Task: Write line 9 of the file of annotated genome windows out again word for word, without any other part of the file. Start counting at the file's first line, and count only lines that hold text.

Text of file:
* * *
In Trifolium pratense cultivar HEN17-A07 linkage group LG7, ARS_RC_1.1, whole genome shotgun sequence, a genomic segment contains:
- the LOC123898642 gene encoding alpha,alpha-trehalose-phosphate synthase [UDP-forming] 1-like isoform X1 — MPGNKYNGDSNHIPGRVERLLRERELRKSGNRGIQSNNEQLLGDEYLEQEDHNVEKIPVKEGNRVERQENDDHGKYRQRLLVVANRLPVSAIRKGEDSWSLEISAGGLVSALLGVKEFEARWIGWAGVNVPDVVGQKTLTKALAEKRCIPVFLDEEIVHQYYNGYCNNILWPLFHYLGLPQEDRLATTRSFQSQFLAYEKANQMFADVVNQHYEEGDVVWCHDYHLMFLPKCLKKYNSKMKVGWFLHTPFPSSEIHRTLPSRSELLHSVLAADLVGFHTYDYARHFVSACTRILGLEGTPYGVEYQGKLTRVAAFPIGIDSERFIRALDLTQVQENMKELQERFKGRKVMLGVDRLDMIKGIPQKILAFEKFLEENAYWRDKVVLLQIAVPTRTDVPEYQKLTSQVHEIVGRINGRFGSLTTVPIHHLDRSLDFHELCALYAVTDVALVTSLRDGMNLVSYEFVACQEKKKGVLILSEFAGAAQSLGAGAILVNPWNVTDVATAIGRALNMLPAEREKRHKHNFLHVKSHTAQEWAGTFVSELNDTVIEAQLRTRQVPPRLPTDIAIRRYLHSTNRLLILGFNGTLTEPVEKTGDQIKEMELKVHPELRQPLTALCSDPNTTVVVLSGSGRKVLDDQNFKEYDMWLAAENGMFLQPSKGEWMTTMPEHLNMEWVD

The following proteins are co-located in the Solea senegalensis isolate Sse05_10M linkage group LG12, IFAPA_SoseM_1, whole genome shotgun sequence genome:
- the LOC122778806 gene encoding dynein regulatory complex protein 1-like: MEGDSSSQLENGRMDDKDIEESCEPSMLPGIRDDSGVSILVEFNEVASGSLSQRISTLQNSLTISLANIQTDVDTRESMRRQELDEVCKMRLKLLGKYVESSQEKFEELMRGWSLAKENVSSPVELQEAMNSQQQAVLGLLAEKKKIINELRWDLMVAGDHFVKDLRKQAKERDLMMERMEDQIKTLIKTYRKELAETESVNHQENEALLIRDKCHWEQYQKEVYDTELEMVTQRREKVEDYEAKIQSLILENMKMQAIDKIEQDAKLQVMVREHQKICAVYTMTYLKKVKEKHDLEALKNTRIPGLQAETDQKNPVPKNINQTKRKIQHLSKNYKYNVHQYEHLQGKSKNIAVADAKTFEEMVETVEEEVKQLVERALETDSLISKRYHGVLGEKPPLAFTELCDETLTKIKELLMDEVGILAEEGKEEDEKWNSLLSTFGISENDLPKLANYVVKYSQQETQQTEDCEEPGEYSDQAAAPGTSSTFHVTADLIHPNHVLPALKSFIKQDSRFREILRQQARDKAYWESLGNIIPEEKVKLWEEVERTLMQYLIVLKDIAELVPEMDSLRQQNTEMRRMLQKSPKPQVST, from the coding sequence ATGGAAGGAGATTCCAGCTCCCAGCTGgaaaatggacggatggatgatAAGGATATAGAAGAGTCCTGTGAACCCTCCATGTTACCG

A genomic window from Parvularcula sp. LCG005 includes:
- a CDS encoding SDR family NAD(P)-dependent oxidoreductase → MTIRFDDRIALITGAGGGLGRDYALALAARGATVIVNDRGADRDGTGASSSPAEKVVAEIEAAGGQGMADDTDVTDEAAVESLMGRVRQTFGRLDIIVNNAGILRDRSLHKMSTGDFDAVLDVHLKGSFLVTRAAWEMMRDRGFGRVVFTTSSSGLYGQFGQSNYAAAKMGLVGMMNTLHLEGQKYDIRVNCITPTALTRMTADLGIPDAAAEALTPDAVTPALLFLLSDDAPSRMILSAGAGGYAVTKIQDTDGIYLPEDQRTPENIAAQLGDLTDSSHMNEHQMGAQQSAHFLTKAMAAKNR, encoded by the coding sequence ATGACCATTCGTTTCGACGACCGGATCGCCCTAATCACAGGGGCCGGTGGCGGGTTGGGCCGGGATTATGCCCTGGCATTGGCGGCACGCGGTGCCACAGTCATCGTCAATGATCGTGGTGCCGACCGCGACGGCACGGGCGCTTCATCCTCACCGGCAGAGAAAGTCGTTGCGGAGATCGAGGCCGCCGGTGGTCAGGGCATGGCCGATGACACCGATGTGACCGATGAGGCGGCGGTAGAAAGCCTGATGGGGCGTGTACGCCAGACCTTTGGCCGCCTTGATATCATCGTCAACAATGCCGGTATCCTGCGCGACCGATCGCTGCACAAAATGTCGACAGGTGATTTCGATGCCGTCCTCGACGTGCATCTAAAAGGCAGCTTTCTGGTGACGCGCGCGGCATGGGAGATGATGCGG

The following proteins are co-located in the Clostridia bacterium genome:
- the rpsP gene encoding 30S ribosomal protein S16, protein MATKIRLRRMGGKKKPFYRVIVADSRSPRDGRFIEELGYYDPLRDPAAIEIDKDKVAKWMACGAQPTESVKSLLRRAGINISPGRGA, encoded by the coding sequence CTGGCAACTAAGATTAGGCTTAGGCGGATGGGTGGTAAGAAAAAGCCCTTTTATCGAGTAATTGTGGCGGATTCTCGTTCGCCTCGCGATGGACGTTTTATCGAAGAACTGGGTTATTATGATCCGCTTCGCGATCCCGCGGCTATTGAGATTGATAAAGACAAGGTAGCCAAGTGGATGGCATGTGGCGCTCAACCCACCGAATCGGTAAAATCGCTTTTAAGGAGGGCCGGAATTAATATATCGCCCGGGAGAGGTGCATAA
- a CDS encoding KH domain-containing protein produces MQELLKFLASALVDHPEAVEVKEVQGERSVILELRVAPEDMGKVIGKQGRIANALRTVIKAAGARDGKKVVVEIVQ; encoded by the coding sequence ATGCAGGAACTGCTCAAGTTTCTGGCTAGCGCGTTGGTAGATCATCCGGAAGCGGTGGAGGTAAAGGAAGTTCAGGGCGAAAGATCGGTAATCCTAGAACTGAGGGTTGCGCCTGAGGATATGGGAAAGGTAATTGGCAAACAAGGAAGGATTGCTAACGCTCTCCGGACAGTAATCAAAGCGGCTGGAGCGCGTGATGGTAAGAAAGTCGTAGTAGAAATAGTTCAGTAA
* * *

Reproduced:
- a CDS encoding KH domain-containing protein produces MQELLKFLASALVDHPEAVEVKEVQGERSVILELRVAPEDMGKVIGKQGRIANALRTVIKAAGARDGKKVVVEIVQ; encoded by the coding sequence ATGCAGGAACTGCTCAAGTTTCTGGCTAGCGCGTTGGTAGATCATCCGGAAGCGGTGGAGGTAAAGGAAGTTCAGGGCGAAAGATCGGTAATCCTAGAACTGAGGGTTGCGCCTGAGGATATGGGAAAGGTAATTGGCAAACAAGGAAGGATTGCTAACGCTCTCCGGACAGTAATCAAAGCGGCTGGAGCGCGTGATGGTAAGAAAGTCGTAGTAGAAATAGTTCAGTAA